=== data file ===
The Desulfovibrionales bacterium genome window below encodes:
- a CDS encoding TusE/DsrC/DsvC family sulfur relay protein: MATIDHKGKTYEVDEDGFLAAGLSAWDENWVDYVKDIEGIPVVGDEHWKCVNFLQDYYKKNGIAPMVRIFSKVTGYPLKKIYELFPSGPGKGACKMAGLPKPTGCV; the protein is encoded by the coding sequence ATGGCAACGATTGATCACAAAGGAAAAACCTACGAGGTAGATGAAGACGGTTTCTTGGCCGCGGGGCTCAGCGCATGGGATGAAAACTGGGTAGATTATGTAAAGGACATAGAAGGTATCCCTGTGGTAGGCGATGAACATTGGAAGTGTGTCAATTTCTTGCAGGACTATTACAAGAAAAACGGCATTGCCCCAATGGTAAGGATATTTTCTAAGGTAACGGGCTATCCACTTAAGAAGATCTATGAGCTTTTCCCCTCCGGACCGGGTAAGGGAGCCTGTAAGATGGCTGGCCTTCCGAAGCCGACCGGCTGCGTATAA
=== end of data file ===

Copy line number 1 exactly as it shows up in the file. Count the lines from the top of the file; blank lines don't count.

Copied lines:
The Desulfovibrionales bacterium genome window below encodes: